How Ford won over the 1970s ex­ec­u­tives

Classic Car Weekly (UK) - - Driven -

It’s easy to dis­miss the March 1972 in­tro­duc­tion of the Granada – and its less plush Con­sul twin – as the ar­rival of yet an­other large Ford, but there was sig­nif­i­cantly more to it than that.

Not only did the new range re­place the Bri­tish-built MkIV Ze­phyr, Zo­diac and Ex­ec­u­tive, it filled the space in Ford of Ger­many’s line-up pre­vi­ously oc­cu­pied by the 17M, 20M and 26M Taunus. Con­se­quently the new model was built in both coun­tries un­til May 1976 when Bri­tish con­struc­tion came to an end.

Avail­able ini­tially with the unloved 2.0-litre V4 (Con­sul only), and V6s in 2.5-litre and 3.0-litre dis­place­ments, the four-door saloon range was joined seven months af­ter launch by a ca­pa­cious estate.

What­ever the badge, all mod­els shared the same ba­sic body­work and un­der­pin­nings, com­plete with dual-cir­cuit brakes with discs up front and all-round in­de­pen­dent sus­pen­sion.

Con­suls orig­i­nally ap­peared in lowly L and sporty GT guises, Granadas as plusher XL and GXL de­riv­a­tives. Not only was it a broad enough range to com­pete against Vaux­hall’s FE-se­ries, it could take on com­peti­tors such as Chrysler’s 180/2-Litre, Rover’s P6 and Volvo’s 240/260.

April 1974 saw the ar­rival of the 3000 Ghia as the flag­ship, al­low­ing the full-sized Ford to tilt at Jaguar’s XJ6 and Mercedes’ W114/115 range of Teu­tonic saloons.

Ford con­tin­ued to tweak the mix of en­gines and trims, with a new 2.0-litre OHC in­line-four oust­ing the V4 in Septem­ber 1974, be­fore all mod­els were re­named Granada 13 months later, con­sign­ing the Con­sul to the shelf for dis­carded name­plates.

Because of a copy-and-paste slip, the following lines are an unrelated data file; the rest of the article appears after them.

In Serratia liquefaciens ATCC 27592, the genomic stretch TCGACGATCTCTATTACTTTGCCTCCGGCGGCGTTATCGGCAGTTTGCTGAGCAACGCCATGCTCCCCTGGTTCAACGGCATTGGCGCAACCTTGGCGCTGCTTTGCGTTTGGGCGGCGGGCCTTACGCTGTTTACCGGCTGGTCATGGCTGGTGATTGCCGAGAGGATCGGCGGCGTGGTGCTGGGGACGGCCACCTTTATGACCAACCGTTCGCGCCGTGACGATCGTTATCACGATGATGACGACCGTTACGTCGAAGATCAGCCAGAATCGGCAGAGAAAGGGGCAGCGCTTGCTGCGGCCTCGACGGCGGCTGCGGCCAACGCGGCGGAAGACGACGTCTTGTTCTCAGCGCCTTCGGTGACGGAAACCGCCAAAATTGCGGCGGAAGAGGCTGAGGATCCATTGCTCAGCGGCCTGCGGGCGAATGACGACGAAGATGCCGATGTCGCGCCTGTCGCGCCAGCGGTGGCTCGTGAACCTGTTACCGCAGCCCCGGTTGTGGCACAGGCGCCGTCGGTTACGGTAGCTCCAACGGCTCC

A touch of ex­ot­ica also ap­peared in 1974 when Bri­tain fi­nally re­ceived the rak­ish twodoor coupé de­riv­a­tive, which Ger­many had al­ready en­joyed for a cou­ple of years. For the UK it was only avail­able in com­bi­na­tion with the lav­ish sur­round­ings of the Ghia pack­age, again with the largest en­gine.

Af­ter just shy of 850,000 Con­suls and Granadas had been pro­duced – with nearly 51,000 of those orig­i­nat­ing in Bri­tain – Ford re­placed it with the MkII range, that went on sale from 1977.

Now the styling was sharper and more per­pen­dic­u­lar, but the newer range re­lied heav­ily on the orig­i­nal as its base, run­ning on a mod­i­fied plat­form. It was es­pe­cially ob­vi­ous on estate ver­sions where much of the rear body­work was iden­ti­cal, save for trim em­bel­lish­ments. If it bore any stylis­tic re­sem­blance to Mercedes-Benz’s W123 range, par­tic­u­larly in the de­tails like the ribbed rear lights, that was purely ad­van­ta­geous for Ford and in­dica­tive of the Blue Oval’s as­pi­ra­tions for its range-top­per.

Fol­low­ers of the coupé were left dis­ap­pointed as it wasn’t re­placed in the MkII form (there was a two-door in Europe) – some­how a Capri Ghia didn’t cap­ti­vate their imag­i­na­tions to quite the de­gree.

By 1985 the MkII Granada saloons and es­tates gave way to the ad­ven­tur­ous hatch­back style of the MkIII range, known in Europe as Scor­pio, a ti­tle re­served for the top of the Bri­tish range. Ford re­tired the Granada name at the end of 1995.

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